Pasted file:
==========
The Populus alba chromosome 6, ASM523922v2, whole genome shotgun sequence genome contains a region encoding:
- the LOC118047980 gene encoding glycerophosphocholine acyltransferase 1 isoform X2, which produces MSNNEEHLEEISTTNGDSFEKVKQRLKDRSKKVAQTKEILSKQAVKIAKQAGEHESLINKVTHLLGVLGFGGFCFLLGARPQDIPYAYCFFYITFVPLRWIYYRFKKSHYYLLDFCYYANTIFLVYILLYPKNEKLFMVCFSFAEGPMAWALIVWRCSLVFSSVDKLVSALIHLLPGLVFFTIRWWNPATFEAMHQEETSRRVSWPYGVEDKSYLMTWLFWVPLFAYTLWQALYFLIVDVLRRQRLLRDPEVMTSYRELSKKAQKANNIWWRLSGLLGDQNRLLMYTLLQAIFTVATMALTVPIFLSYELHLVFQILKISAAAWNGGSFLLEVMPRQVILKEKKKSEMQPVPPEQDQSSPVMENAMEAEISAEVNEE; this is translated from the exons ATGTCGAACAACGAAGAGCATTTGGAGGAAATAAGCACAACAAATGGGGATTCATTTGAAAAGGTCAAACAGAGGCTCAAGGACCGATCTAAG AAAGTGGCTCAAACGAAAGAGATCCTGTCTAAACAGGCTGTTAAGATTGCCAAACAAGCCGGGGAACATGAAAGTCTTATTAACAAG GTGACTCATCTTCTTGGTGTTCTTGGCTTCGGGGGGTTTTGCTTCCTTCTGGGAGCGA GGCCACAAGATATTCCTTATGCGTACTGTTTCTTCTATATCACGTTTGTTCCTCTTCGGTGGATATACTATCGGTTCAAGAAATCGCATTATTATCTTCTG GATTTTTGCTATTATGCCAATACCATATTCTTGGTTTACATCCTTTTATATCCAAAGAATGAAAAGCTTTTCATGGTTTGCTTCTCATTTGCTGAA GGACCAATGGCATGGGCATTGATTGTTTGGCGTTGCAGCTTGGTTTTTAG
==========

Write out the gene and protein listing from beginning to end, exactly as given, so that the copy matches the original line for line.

The Populus alba chromosome 6, ASM523922v2, whole genome shotgun sequence genome contains a region encoding:
- the LOC118047980 gene encoding glycerophosphocholine acyltransferase 1 isoform X2, which produces MSNNEEHLEEISTTNGDSFEKVKQRLKDRSKKVAQTKEILSKQAVKIAKQAGEHESLINKVTHLLGVLGFGGFCFLLGARPQDIPYAYCFFYITFVPLRWIYYRFKKSHYYLLDFCYYANTIFLVYILLYPKNEKLFMVCFSFAEGPMAWALIVWRCSLVFSSVDKLVSALIHLLPGLVFFTIRWWNPATFEAMHQEETSRRVSWPYGVEDKSYLMTWLFWVPLFAYTLWQALYFLIVDVLRRQRLLRDPEVMTSYRELSKKAQKANNIWWRLSGLLGDQNRLLMYTLLQAIFTVATMALTVPIFLSYELHLVFQILKISAAAWNGGSFLLEVMPRQVILKEKKKSEMQPVPPEQDQSSPVMENAMEAEISAEVNEE; this is translated from the exons ATGTCGAACAACGAAGAGCATTTGGAGGAAATAAGCACAACAAATGGGGATTCATTTGAAAAGGTCAAACAGAGGCTCAAGGACCGATCTAAG AAAGTGGCTCAAACGAAAGAGATCCTGTCTAAACAGGCTGTTAAGATTGCCAAACAAGCCGGGGAACATGAAAGTCTTATTAACAAG GTGACTCATCTTCTTGGTGTTCTTGGCTTCGGGGGGTTTTGCTTCCTTCTGGGAGCGA GGCCACAAGATATTCCTTATGCGTACTGTTTCTTCTATATCACGTTTGTTCCTCTTCGGTGGATATACTATCGGTTCAAGAAATCGCATTATTATCTTCTG GATTTTTGCTATTATGCCAATACCATATTCTTGGTTTACATCCTTTTATATCCAAAGAATGAAAAGCTTTTCATGGTTTGCTTCTCATTTGCTGAA GGACCAATGGCATGGGCATTGATTGTTTGGCGTTGCAGCTTGGTTTTTAG